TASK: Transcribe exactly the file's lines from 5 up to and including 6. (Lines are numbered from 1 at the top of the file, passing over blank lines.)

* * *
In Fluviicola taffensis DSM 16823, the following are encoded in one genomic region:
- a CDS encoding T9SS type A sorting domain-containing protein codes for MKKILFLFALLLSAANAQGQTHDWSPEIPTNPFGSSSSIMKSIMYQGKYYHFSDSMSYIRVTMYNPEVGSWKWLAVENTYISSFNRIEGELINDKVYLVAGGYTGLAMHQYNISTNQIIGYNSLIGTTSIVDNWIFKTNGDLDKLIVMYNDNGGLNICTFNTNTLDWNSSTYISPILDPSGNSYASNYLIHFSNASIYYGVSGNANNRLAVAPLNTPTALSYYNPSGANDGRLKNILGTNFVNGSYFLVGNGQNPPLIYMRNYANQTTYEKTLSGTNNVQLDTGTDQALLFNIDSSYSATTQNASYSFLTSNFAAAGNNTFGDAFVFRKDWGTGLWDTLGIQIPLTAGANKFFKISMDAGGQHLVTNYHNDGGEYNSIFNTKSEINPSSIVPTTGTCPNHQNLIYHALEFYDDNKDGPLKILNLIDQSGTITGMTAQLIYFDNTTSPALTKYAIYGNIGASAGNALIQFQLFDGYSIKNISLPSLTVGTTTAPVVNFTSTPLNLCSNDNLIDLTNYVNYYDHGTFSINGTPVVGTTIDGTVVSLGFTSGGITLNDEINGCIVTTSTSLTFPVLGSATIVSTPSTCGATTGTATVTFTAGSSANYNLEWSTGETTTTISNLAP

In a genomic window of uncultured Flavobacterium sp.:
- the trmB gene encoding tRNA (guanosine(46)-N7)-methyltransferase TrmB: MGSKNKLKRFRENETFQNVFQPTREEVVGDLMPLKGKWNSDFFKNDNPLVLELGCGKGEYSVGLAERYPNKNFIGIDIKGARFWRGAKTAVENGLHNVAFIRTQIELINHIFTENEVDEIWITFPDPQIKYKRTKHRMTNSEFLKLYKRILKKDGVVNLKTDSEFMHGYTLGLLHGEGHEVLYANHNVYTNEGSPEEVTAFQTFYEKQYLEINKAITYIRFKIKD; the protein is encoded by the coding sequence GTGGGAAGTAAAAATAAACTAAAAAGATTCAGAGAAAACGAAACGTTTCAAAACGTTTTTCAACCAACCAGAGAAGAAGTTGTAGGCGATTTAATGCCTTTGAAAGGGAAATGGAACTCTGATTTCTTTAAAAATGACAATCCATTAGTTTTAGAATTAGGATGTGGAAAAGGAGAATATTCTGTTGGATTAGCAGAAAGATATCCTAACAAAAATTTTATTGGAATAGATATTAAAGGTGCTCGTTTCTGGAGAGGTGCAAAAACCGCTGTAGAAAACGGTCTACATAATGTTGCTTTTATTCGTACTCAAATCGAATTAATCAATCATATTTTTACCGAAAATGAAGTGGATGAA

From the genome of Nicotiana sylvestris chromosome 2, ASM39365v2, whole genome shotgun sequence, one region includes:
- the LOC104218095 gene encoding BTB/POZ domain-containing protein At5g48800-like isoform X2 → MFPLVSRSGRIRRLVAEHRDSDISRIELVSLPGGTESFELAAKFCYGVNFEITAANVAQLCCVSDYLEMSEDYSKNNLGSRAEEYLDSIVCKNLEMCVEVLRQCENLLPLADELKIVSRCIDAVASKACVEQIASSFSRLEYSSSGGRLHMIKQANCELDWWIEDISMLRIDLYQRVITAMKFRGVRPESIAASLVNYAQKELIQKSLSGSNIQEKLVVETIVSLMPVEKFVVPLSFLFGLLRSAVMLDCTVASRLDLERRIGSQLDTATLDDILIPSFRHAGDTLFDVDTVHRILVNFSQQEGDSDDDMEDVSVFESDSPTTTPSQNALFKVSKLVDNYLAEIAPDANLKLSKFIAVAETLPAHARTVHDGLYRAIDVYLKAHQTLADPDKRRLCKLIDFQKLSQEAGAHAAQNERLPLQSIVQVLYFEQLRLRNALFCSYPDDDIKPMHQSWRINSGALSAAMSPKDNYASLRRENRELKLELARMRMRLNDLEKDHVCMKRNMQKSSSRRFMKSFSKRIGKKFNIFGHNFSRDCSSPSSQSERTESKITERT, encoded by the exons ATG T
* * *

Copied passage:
From the genome of Nicotiana sylvestris chromosome 2, ASM39365v2, whole genome shotgun sequence, one region includes:
- the LOC104218095 gene encoding BTB/POZ domain-containing protein At5g48800-like isoform X2 → MFPLVSRSGRIRRLVAEHRDSDISRIELVSLPGGTESFELAAKFCYGVNFEITAANVAQLCCVSDYLEMSEDYSKNNLGSRAEEYLDSIVCKNLEMCVEVLRQCENLLPLADELKIVSRCIDAVASKACVEQIASSFSRLEYSSSGGRLHMIKQANCELDWWIEDISMLRIDLYQRVITAMKFRGVRPESIAASLVNYAQKELIQKSLSGSNIQEKLVVETIVSLMPVEKFVVPLSFLFGLLRSAVMLDCTVASRLDLERRIGSQLDTATLDDILIPSFRHAGDTLFDVDTVHRILVNFSQQEGDSDDDMEDVSVFESDSPTTTPSQNALFKVSKLVDNYLAEIAPDANLKLSKFIAVAETLPAHARTVHDGLYRAIDVYLKAHQTLADPDKRRLCKLIDFQKLSQEAGAHAAQNERLPLQSIVQVLYFEQLRLRNALFCSYPDDDIKPMHQSWRINSGALSAAMSPKDNYASLRRENRELKLELARMRMRLNDLEKDHVCMKRNMQKSSSRRFMKSFSKRIGKKFNIFGHNFSRDCSSPSSQSERTESKITERT, encoded by the exons ATG T